[Date Prev][Date Next][Thread Prev][Thread Next][Date Index][Thread Index][Subject Index][Author Index]

*To*: "'Philidor11@aol.com'" <Philidor11@aol.com>, jjackson@interalpha.co.uk*Subject*: RE: EARLY EVOLUTION OF 'BIRDS'*From*: "Stewart, Dwight" <Dwight.Stewart@VLSI.com>*Date*: Fri, 6 Nov 1998 16:19:34 -0800*Cc*: dinosaur@usc.edu*Reply-to*: Dwight.Stewart@VLSI.com*Sender*: owner-dinosaur@usc.edu

-----Original Message----- From: Philidor11@aol.com [SMTP:Philidor11@aol.com] Sent: Friday, November 06, 1998 3:25 PM To: jjackson@interalpha.co.uk Cc: dinosaur@usc.edu Subject: Re: EARLY EVOLUTION OF 'BIRDS' In a message dated 11/6/98 12:19:53 PM Eastern Standard Time, jjackson@interalpha.co.uk writes: > I'm following your argument slowly. The Law of Averages, or regression to the mean, says that if you start flipping a coin and heads come out 9 times in a row, and then you keep flipping thru the eons, sometime before the sun burns out or blows up or both you will probably have 9 more tails than heads. But don't count on it. The idea that 9 heads in a row affects the next flip is called 'Gambler's Fallacy' and is a major money maker. The kind of meta-analysis you're talking about was recently used by Shafer et al at Harvard to look at 20 years, give or take, of pathological gambling prevalence studies. He observes the inadequacies of each approach used, then tries to combine them to draw a conclusion that pathological gambling has increased in recent years. His reasoning is that because some inadequate studies before a certain date he picked produced some results just outside the high end of the range of the inadequate studies after that date, therefore pathological gambling has increased. The difference in ranges is in the hundredths of a percent. More relevantly, your mickles had better had some validity to begin with. I don't think inadequate results gain strength in numbers. Validity in this case refers to the likelihood that a fossil will be discovered. You're assuming both that each of the creatures you're comparing were equally likely to fossilize and that the places where they were discovered were a representative sample of the large area you're concerned with. Hi, All; Here's the 'short n' sweet' of the ole coin toss: Each time you toss the coin (IF there are no limiting factors, such as cheating somehow) there is a 50/50 chance that it will land heads up or tails up. Previous tosses & future tosses have no bearing on the outcome. There is a mathematical tendency to approach a mean state. That is, as Brian states; if you toss your coin over a long enough period of time, the rate of occurrence will be APPROXIMATELY 50%. BUT - how does one define the length of time needed to approach the mean state. With a coin toss, about 20 tosses should do it. All things being equal, 9 heads or tails in a row CAN occur, but will be rare. Sampling is the issue & with fossilization it seems that sampling is skewed automatically. For example: dinosaur fossils preserved from what were mountainous environments are rare. This doesn't mean that some dinosaurs weren't as adept at mountainous living as modern day goats. It MIGHT mean that, but it might equally mean that the conditions for preservation are less conducive from mountainous regions. This might be a poor example, but the point is that statistics can be very skewed or even rendered inaccurate by sampling. This is complicated by interstitual or matrix inbedded chaos. No matter how ordered a system is, there is always an element of chaos inbedded within the structure. The reverse is also true. In a complex system, which all biological sytems are, there are numerous Elements of chaos (or unpredictability) within the structure. One element would be variation in animal behavior. The point being that a sampling population could seen intuitively robust, but in fact be seriously skewed to produce one outcome or another. Dwight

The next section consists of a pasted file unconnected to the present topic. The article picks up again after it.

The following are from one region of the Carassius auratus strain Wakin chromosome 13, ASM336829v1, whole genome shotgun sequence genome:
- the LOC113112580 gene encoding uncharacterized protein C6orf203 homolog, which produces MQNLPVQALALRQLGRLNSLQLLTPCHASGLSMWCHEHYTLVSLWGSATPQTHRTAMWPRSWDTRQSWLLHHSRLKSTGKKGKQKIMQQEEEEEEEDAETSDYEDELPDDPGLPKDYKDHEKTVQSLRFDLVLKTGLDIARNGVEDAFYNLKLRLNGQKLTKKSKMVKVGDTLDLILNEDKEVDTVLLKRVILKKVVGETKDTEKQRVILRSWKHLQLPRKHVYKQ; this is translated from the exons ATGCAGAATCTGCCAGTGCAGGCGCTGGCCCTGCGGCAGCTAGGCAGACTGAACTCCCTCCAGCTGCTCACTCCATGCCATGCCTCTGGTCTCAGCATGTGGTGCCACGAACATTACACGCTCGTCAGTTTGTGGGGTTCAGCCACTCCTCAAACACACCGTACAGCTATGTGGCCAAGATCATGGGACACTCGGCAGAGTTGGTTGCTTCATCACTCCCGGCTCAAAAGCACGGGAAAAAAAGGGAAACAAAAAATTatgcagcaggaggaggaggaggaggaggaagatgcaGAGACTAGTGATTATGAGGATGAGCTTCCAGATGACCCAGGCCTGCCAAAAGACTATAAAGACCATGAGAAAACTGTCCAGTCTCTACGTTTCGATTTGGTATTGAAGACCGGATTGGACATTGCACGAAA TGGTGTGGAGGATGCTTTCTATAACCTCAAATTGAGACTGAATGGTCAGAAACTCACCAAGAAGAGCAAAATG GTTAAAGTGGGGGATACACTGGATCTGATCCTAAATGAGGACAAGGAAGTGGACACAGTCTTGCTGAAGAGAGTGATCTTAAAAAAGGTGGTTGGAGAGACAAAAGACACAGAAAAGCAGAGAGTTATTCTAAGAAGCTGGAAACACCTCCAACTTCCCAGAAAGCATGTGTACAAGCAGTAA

- Prev by Date:
**BIRDY _ARCHAEOPTERYX_** - Next by Date:
**Re: Polly Want a Dinosaur?** - Previous by thread:
**Re: EARLY EVOLUTION OF 'BIRDS'** - Next by thread:
**Re: EARLY EVOLUTION OF 'BIRDS'** - Indexes: